Voting this year for the first time, local teens weren't just #adulting — a popular hashtag that means taking grown-up life seriously, and a term that teens may not even be using anymore these days. Instead, they headed to the polls equipped with information and intent, determined to make their voices count.
"It was kind of empowering because this is my first time being able to legally put my voice and vote out there," said Samantha Cox, a college student who graduated in June from Sag Harbor's Pierson High School. She voted by absentee ballot, since she is studying at the State University at New Paltz. "With this election, it's so important. No matter who you're voting for, it's going to be one to remember. I'm really grateful to be 18 at this time. I feel heard."
Ms. Cox is among the more than 240 million registered voters in the United States. According to the Center for Information and Research on Civic Learning and Engagement at Tufts University in Massachusetts, one in every five voters is a member of Generation Z, the name given by demographers to the population born in and after 1996.
That research center, known as CIRCLE, reported last week that in eight states, Gen Z voters had already cast more ballots than the presidential margin of victory in 2016. And in 14 "key states that may well decide the presidency and control of the United States Senate," CIRCLE said, four million ballots had been cast in early voting periods -- about a fifth of the entire youth turnout in the 2016 election.
"It seems like our generation has stepped up the last few months to spread awareness and get more into politics than before," Ms. Cox said, "which is great because we are the future of politics."
Olivia Davis, a 2020 graduate of East Hampton High School, also sees herself in that future. A political science major at the University of Michigan, she registered to vote in Michigan instead of New York because she wanted her vote to "make a bigger difference" in a swing state.
"It felt pretty amazing," she said. "The way Michigan set it up I really admired. The art museum, UMMA, was completely turned into a polling place. I registered and voted on the same day using my M card [college ID]. I registered in five minutes and voted. It's a very cool thing, turning 18 and having a presidential election in the same year. The way I see it, my whole grade didn't even miss a beat."
Indeed, at high schools like East Hampton and Pierson, students themselves held voter registration drives. Carly Gulotta and Ruby Yassen of Pierson did it for their International Baccalaureate diploma project in January and February, going into history classes to hand out registration forms and collect completed ones to send to the Suffolk County Board of Elections. And at East Hampton, the League of Women Voters helped a group of students hold a drive there in early March.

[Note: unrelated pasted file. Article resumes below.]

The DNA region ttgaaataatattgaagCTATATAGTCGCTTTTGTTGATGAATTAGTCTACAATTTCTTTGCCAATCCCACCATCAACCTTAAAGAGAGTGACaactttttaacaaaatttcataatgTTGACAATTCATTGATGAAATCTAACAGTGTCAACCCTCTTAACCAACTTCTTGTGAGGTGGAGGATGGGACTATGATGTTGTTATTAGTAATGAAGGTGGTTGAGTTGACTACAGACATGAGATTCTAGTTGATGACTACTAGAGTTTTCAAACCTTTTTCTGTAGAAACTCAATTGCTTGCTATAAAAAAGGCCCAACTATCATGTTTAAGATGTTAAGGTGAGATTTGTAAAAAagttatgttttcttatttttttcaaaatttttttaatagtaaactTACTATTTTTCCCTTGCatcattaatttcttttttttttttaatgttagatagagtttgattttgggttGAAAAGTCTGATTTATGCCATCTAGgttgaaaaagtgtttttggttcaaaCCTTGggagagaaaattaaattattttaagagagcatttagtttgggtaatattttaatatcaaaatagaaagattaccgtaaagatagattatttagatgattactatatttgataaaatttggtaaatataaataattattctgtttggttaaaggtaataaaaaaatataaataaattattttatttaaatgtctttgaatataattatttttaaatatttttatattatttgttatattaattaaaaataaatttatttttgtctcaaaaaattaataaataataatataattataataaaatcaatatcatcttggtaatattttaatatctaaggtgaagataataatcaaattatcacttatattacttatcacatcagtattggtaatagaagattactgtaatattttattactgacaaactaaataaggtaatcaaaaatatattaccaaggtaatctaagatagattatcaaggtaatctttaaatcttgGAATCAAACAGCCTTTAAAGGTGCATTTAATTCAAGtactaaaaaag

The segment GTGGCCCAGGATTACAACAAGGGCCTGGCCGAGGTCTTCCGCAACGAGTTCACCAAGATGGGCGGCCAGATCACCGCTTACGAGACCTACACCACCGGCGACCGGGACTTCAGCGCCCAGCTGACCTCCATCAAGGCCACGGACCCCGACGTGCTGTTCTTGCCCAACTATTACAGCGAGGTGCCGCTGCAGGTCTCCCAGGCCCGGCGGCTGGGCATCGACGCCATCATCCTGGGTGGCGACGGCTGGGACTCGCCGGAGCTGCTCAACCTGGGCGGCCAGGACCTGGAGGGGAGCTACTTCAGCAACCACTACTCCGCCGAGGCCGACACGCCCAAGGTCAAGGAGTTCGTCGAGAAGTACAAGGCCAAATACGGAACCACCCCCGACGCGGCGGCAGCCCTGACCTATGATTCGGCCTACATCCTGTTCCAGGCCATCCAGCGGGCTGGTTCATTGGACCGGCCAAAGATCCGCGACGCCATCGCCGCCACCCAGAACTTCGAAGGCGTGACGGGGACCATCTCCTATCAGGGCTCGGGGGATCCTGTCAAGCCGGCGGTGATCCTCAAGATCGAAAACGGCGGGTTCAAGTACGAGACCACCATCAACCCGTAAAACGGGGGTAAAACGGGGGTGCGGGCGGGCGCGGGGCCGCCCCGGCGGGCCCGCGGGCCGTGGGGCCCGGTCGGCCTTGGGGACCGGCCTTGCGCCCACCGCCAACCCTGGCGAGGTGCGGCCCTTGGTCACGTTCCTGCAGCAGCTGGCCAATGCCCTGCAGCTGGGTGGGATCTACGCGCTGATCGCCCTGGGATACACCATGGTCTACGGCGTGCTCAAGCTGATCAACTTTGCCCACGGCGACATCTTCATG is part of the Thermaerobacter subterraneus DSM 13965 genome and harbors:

Lucia Ibrahim, one of the leaders of that registration effort, said they registered close to 200 voters that week -- just in the nick of time. One week later, the Covid-19 pandemic closed schools for in-person classes. Lucia is a senior at East Hampton now, but she doesn't turn 18 until December. "I do wish I could vote. I really, really wish I could vote. Now it's more important than ever to get out there and have your voice heard," she said.
Jai Agoglia, an 18-year-old senior at Southampton High School, said it felt amazing to cast his first ballot. "Voting has always been such a big deal in my family, and I'm more than happy to join this election," he said.
Jai has had an up-close look at the democratic process for several years now. His mother is Suffolk County Legislator Bridget Fleming.
"I decided to vote in this election because I believe that we need change and that with the help of young people like myself, change will come," he said.
Last week, Alannah Johnson, an 18-year-old Bridgehampton High School graduate, voted early in Southampton with her mother, grandmother, and great-grandmother -- four generations of women, all doing their civic duty together. She said it was a cool experience, but leading up to it, she felt overwhelmed.
"This election, there was not somebody that I really wanted to vote for," she said. "There wasn't someone who spoke to my values."
Ms. Davis cited social media as one of the key sources of information for her generation -- but not in the way one might assume. Snapchat and Instagram had helpful special features such as interactive, nonpartisan voting guides and fact-checking systems, Ms. Davis said.
"I definitely think they had an impact," she said. "You can see the political energy going through campus at the moment. I'm sitting outside the library right now and there's chalk everywhere. 'Vote for Biden' signs, 'vote' in general. People are campaigning -- there are buttons and 'I voted' stickers everywhere. I think that this election cycle, there will be so many young people voting."
Gabe Ramondo, 18, a Pierson graduate who attends Suffolk Community College, voted on Tuesday in his first presidential election. He had some practice back in May voting in the school board election in Sag Harbor. Still, he was nervous on Tuesday, he said.
"It was cool. It felt kind of weird," Mr. Ramondo said. "I felt like I was messing it up. I had a couple of questions -- am I doing this right? And they said 'yes, one per column. You're doing it right.' It was a little nerve-racking."
He said the amount of information coming at him was overwhelming. To prepare, he read news articles and talked about the issues with his brothers and parents.
"No matter which side you're on, it's important to get your voice heard," Mr. Ramondo said. "Voting is more than just the presidential election. You have to think of the other levels of government that we have -- House of Representatives, county representatives, the governor. It's way more important than just the commander in chief. It's all the levels below him, too, that make the country what you want."